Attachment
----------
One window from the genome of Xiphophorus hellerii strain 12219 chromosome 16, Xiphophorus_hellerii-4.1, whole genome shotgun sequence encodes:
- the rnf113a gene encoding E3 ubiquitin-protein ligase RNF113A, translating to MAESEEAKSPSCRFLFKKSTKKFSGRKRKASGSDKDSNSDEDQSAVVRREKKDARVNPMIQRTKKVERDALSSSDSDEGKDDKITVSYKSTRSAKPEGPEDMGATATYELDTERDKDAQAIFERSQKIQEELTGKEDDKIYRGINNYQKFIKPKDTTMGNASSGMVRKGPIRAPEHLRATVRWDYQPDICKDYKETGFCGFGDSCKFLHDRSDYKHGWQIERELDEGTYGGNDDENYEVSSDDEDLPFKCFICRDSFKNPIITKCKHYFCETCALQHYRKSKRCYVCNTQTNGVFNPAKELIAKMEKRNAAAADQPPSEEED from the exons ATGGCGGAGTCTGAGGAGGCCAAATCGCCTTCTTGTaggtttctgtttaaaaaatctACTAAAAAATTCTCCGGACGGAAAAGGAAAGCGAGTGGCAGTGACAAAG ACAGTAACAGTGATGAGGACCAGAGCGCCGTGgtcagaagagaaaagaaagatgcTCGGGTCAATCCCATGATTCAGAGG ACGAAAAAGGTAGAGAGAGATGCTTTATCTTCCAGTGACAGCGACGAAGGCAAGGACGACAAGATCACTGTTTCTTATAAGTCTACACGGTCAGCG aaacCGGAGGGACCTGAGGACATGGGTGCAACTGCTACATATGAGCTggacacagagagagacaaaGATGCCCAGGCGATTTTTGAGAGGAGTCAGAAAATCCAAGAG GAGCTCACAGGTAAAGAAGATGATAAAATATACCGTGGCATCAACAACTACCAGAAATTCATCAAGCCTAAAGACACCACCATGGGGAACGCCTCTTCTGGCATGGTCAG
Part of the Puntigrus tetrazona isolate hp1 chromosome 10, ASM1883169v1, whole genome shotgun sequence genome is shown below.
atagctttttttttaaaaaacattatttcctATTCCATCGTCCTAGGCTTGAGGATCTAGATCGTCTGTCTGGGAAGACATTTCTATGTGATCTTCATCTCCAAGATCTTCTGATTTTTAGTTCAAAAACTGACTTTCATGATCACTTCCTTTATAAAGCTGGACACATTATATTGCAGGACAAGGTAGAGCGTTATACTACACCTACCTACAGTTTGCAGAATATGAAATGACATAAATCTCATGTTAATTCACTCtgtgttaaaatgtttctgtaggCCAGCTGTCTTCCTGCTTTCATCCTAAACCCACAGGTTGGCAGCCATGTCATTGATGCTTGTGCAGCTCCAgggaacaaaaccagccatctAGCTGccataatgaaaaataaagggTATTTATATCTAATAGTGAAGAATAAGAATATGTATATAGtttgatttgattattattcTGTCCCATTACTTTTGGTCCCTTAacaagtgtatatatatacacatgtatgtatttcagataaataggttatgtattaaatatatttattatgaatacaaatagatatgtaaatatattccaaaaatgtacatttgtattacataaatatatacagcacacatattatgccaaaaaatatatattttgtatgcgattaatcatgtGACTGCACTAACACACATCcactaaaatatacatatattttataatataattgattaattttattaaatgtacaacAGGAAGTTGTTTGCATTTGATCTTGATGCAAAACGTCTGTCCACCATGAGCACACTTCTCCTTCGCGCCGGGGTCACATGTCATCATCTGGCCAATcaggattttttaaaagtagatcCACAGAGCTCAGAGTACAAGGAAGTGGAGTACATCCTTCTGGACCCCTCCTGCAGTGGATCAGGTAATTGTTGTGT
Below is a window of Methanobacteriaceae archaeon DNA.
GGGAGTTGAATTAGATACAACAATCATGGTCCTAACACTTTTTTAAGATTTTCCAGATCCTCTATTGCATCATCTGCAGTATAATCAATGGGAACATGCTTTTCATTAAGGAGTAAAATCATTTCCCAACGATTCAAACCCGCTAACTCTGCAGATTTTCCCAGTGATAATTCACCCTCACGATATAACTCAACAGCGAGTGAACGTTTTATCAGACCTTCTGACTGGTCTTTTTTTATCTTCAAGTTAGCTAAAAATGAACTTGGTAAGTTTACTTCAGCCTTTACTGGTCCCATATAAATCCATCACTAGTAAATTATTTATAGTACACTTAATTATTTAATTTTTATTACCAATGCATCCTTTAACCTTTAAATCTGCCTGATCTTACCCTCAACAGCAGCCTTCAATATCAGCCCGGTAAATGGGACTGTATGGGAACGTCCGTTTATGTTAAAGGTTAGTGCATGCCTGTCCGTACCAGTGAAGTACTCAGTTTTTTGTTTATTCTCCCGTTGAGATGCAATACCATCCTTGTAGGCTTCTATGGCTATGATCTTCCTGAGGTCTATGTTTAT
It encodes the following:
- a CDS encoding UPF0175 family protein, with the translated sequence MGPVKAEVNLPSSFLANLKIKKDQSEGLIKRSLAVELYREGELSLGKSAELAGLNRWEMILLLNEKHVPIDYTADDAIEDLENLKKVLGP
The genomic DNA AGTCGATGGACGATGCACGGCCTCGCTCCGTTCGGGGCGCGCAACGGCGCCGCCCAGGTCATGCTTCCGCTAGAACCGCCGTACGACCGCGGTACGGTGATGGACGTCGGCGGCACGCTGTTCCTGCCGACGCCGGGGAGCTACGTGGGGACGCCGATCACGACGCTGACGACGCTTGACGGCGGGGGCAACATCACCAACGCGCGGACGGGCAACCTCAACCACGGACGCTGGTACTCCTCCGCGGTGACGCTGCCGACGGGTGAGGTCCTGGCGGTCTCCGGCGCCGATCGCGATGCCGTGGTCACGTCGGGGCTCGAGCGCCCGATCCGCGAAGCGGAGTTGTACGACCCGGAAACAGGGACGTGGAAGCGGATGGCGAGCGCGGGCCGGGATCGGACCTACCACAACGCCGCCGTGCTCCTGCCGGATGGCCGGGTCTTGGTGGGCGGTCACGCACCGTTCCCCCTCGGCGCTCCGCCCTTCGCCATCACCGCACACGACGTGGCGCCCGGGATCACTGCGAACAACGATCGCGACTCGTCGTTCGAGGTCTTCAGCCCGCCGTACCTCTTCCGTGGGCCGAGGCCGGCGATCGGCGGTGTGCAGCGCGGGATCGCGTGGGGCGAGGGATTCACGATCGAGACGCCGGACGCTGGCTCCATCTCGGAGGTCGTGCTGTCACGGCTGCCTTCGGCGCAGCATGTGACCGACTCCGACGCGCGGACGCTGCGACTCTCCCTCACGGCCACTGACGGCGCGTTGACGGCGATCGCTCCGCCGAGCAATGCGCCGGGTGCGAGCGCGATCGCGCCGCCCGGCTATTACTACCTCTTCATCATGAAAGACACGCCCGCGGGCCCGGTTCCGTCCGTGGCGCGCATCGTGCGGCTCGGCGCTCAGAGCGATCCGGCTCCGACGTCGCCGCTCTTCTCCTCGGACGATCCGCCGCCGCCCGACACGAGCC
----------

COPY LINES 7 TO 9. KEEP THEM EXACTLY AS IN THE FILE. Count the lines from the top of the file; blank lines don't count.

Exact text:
It encodes the following:
- a CDS encoding UPF0175 family protein, with the translated sequence MGPVKAEVNLPSSFLANLKIKKDQSEGLIKRSLAVELYREGELSLGKSAELAGLNRWEMILLLNEKHVPIDYTADDAIEDLENLKKVLGP
The genomic DNA AGTCGATGGACGATGCACGGCCTCGCTCCGTTCGGGGCGCGCAACGGCGCCGCCCAGGTCATGCTTCCGCTAGAACCGCCGTACGACCGCGGTACGGTGATGGACGTCGGCGGCACGCTGTTCCTGCCGACGCCGGGGAGCTACGTGGGGACGCCGATCACGACGCTGACGACGCTTGACGGCGGGGGCAACATCACCAACGCGCGGACGGGCAACCTCAACCACGGACGCTGGTACTCCTCCGCGGTGACGCTGCCGACGGGTGAGGTCCTGGCGGTCTCCGGCGCCGATCGCGATGCCGTGGTCACGTCGGGGCTCGAGCGCCCGATCCGCGAAGCGGAGTTGTACGACCCGGAAACAGGGACGTGGAAGCGGATGGCGAGCGCGGGCCGGGATCGGACCTACCACAACGCCGCCGTGCTCCTGCCGGATGGCCGGGTCTTGGTGGGCGGTCACGCACCGTTCCCCCTCGGCGCTCCGCCCTTCGCCATCACCGCACACGACGTGGCGCCCGGGATCACTGCGAACAACGATCGCGACTCGTCGTTCGAGGTCTTCAGCCCGCCGTACCTCTTCCGTGGGCCGAGGCCGGCGATCGGCGGTGTGCAGCGCGGGATCGCGTGGGGCGAGGGATTCACGATCGAGACGCCGGACGCTGGCTCCATCTCGGAGGTCGTGCTGTCACGGCTGCCTTCGGCGCAGCATGTGACCGACTCCGACGCGCGGACGCTGCGACTCTCCCTCACGGCCACTGACGGCGCGTTGACGGCGATCGCTCCGCCGAGCAATGCGCCGGGTGCGAGCGCGATCGCGCCGCCCGGCTATTACTACCTCTTCATCATGAAAGACACGCCCGCGGGCCCGGTTCCGTCCGTGGCGCGCATCGTGCGGCTCGGCGCTCAGAGCGATCCGGCTCCGACGTCGCCGCTCTTCTCCTCGGACGATCCGCCGCCGCCCGACACGAGCC